Sunday, February 15, 2009
In deep - what will bring us back to life?
Posted by David Smith at 09:00 AM
Category: David Smith's other articles


Economics has not covered itself with glory in predicting the situation we find ourselves in. The bankers' models did not work and neither did those of economists.

Economics also struggles when it comes to defining its own language. So let me start this week with an extended throat-clearing exercise, defining a few terms.

Then I'll come on to explaining some of the "unconventional" things the Bank of England is about to embark on to try to resuscitate the patient.

Everybody knows what a recession is, do they not? Last month's publication of figures showing a 1.5% drop in gross domestic product in the fourth quarter its second successive fall was accompanied by any number of headlines and broadcasts showing Britain to be "officially" in recession.

Except there is no generally accepted definition of recession. The National Bureau of Economic Research in America defines it as "a significant decline in economic activity spread across the economy, lasting more than a few months, normally visible in real GDP, real income, employment, industrial production, and wholesale-retail sales".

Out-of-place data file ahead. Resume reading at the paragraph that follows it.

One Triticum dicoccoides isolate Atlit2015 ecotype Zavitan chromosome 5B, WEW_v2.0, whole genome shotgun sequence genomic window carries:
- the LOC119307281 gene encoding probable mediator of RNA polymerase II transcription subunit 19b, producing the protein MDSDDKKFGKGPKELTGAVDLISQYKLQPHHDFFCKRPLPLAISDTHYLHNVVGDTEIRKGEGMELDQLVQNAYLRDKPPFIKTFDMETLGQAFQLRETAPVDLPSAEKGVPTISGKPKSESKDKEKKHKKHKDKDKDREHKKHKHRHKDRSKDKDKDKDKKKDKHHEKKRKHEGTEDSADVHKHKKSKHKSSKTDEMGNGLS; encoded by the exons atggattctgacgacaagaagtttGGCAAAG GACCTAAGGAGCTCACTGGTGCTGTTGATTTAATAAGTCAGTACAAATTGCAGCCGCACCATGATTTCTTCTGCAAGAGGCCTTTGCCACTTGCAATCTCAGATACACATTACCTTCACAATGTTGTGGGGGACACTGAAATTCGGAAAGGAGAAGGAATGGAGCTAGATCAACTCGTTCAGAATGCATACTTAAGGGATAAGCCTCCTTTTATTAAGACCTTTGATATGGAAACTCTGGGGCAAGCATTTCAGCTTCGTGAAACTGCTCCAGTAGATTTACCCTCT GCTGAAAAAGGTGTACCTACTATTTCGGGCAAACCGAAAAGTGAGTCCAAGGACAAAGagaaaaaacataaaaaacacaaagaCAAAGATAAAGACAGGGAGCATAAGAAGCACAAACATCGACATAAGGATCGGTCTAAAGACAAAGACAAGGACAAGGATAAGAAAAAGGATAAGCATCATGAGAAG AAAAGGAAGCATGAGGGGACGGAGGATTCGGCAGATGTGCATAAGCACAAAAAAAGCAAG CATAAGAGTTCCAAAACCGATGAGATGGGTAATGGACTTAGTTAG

While this has advantages over the two-quarter definition, it is rather imprecise, so some economists focus on unemployment, and a rise of 1.5 to 2 percentage points in the jobless rate over 12 months. But that would mean Britain is not yet in recession on both measures unemployment has yet to increase that much and might be considered too backward-looking.

That leaves us with, in my view, the most robust recession definition, used by the late Christopher Dow in a book called, appropriately, Major Recessions. He pointed out that you could have a "growth recession", a period of very weak growth within a rising trend. Even this can hurt. As I have pointed out before, it is the "lost" growth you normally expect that makes recessions so painful.

For him, however, a recession worthy of the name was one featuring a "clear absolute fall in GDP between one calendar year and the next", usually but not always followed by a second fall. Big recessions had the characteristic of a "sharp descent" followed by a "protracted recovery".

So we are in a big recession or, as Mervyn King described it last week, "deep". More on that in a moment. But what about the word that dare not speak its name depression except when let slip by Gordon Brown or implied by his former chief economic adviser, Ed Balls?